Are you getting ready to tackle angles with your students? Angle concepts can be tricky for students. Hands-on, engaging activities help students master the concepts and have fun while doing them. Here are some of my favorites.
Start with the basics
Start by introducing the basic concepts of angles. Wherever two rays share a common endpoint, angles form. Next, introduce right angles, acute angles, obtuse angles, and straight angles. Guided notes make excellent references for students. Create a page that includes the names of the angles and their definitions. Have students design posters explaining the different angles and hang them in the classroom.
Hands-on practice with concepts helps student mastery. Give students straws and twist ties and let them explore making angles. Straws represent rays. Place a twist tie into the end of a straw, leaving part of the twist tie out. Add a second straw to the twist tie. The straws represent two rays connected at an endpoint. Students form angles by moving the straws.
As students get better at recognizing and forming angles, challenge them to form specific angles. Make it into an game by having groups work together to form angles to a specific degree measurement. Here’s how:
- Call out an angle measure.
- Each student forms the angle with the straws.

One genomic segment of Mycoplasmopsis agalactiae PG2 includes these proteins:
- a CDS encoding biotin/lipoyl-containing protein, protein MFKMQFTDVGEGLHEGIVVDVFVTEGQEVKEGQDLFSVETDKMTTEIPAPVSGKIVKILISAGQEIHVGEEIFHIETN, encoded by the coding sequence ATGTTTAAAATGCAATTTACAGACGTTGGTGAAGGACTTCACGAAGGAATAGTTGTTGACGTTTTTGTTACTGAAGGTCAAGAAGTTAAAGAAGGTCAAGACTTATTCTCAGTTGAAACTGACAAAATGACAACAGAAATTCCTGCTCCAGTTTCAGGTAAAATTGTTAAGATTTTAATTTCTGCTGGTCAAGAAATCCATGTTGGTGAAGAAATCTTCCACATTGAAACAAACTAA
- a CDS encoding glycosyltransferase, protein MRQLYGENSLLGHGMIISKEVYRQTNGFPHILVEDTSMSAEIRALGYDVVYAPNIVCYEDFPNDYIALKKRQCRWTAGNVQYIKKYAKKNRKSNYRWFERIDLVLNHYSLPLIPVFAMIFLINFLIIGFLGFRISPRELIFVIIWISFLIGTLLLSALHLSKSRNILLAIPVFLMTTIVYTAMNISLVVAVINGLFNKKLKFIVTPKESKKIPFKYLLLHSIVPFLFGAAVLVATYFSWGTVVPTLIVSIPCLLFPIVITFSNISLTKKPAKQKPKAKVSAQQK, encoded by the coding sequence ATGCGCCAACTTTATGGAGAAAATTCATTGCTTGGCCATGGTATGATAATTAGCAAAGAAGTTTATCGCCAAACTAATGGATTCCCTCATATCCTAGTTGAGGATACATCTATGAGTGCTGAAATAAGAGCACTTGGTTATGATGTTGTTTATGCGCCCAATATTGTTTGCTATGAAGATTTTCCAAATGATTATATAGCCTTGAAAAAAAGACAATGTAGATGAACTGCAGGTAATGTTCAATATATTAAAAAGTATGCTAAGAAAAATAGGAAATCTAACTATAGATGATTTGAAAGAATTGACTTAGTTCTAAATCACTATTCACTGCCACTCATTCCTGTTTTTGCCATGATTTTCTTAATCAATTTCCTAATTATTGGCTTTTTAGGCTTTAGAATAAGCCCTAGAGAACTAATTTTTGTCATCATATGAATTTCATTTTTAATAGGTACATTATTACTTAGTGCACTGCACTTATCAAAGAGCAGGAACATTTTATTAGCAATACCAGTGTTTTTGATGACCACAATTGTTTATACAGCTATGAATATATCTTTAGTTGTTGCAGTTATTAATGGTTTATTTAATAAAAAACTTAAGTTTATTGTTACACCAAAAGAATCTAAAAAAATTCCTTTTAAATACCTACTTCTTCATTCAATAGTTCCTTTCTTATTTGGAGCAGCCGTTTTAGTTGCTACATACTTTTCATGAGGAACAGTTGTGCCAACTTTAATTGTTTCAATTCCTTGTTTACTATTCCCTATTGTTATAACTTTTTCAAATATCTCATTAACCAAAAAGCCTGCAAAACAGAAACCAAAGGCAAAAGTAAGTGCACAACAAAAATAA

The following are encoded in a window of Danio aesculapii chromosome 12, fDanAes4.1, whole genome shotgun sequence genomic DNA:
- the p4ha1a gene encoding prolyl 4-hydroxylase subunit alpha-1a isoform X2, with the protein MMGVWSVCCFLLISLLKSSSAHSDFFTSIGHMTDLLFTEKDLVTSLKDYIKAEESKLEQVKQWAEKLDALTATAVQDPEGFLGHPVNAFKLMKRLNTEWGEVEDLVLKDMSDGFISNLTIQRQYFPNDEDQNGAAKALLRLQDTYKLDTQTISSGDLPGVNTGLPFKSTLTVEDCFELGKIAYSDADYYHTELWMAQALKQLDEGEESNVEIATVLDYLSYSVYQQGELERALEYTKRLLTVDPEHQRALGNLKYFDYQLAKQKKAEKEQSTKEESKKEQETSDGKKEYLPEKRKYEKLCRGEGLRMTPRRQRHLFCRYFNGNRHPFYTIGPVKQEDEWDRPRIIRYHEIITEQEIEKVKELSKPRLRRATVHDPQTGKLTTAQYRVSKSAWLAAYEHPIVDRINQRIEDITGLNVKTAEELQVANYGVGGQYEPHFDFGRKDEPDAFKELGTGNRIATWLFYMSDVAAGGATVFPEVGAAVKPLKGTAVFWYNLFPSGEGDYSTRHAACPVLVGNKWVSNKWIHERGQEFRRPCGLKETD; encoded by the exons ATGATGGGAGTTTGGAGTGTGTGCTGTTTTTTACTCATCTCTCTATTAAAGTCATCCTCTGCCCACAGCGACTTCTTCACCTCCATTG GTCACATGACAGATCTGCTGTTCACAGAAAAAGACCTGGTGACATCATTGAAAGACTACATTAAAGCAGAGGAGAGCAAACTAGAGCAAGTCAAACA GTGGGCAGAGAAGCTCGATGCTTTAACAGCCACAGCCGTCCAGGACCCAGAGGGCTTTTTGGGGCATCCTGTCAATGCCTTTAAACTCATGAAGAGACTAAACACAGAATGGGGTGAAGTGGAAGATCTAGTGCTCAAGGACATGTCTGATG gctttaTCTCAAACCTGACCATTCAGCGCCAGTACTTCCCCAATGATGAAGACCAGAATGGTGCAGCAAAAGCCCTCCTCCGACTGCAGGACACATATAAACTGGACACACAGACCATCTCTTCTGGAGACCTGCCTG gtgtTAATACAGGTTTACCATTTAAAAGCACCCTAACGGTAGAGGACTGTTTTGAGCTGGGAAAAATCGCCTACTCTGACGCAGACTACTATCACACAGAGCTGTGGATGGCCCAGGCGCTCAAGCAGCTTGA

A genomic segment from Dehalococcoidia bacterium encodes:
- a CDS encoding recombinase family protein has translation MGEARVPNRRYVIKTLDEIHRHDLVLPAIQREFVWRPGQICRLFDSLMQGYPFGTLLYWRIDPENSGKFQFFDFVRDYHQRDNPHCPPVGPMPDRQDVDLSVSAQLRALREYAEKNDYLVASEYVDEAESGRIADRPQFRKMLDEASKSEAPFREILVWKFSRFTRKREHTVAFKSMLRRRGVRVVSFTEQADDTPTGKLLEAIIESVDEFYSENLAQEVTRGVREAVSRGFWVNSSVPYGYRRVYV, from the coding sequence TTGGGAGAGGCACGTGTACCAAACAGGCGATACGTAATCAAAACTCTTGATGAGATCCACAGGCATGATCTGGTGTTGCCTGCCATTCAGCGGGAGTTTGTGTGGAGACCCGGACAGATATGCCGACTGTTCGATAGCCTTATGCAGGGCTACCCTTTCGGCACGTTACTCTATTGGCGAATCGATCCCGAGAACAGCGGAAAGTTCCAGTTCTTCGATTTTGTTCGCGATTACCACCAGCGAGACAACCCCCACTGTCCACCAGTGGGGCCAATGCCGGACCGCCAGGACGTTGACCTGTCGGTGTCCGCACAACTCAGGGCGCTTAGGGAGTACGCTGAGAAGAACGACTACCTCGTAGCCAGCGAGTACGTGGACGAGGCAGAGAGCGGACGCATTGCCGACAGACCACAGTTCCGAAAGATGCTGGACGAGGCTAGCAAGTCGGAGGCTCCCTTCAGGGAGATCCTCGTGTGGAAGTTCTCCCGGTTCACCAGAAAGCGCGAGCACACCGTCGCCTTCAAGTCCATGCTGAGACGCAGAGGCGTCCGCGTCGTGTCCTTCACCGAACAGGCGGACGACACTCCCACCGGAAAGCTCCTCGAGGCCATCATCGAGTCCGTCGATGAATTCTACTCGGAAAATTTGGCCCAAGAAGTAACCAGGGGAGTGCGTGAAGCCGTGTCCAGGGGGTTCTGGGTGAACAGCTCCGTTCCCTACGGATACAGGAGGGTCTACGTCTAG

- Students trace the angles and measure them.
- The student with the angle closest to the real measurement wins a point.
Before students can accurately measure angles, they need to recognize and categorize them. Once my students have had opportunities to look at angles and sort them, we create our own. I ask the students to use a ruler to draw 5 or 6 lines on a sheet of paper.
Next, students label the angles they created on the paper. The last step is measuring the angles. Students use a protractor to measure the angles.
angle scavenger hunt
All students love scavenger hunts! Bring them outside and challenge them to locate a specific set of angles. I ask my students to find an example of a right angle, a straight angle, an acute angle between 10° and 45°, an acute angle between 45 and 90°, and an obtuse angle.
My students take pictures using a tablet and record their angle measurements in a notebook. We upload the images to a Google slide and add the angle measures. Students could also sketch the angles they find and record their measurements.
My students love doodle art challenges. I created a set for them to complete that uses an angle instead of a doodle. Students identify the type of angle and then use their imagination to turn the angle into something else. Grab it here if you want to try it out!
Measuring angles can be tricky, but it’s a lot of fun. Let me know if you try out any of these activities.
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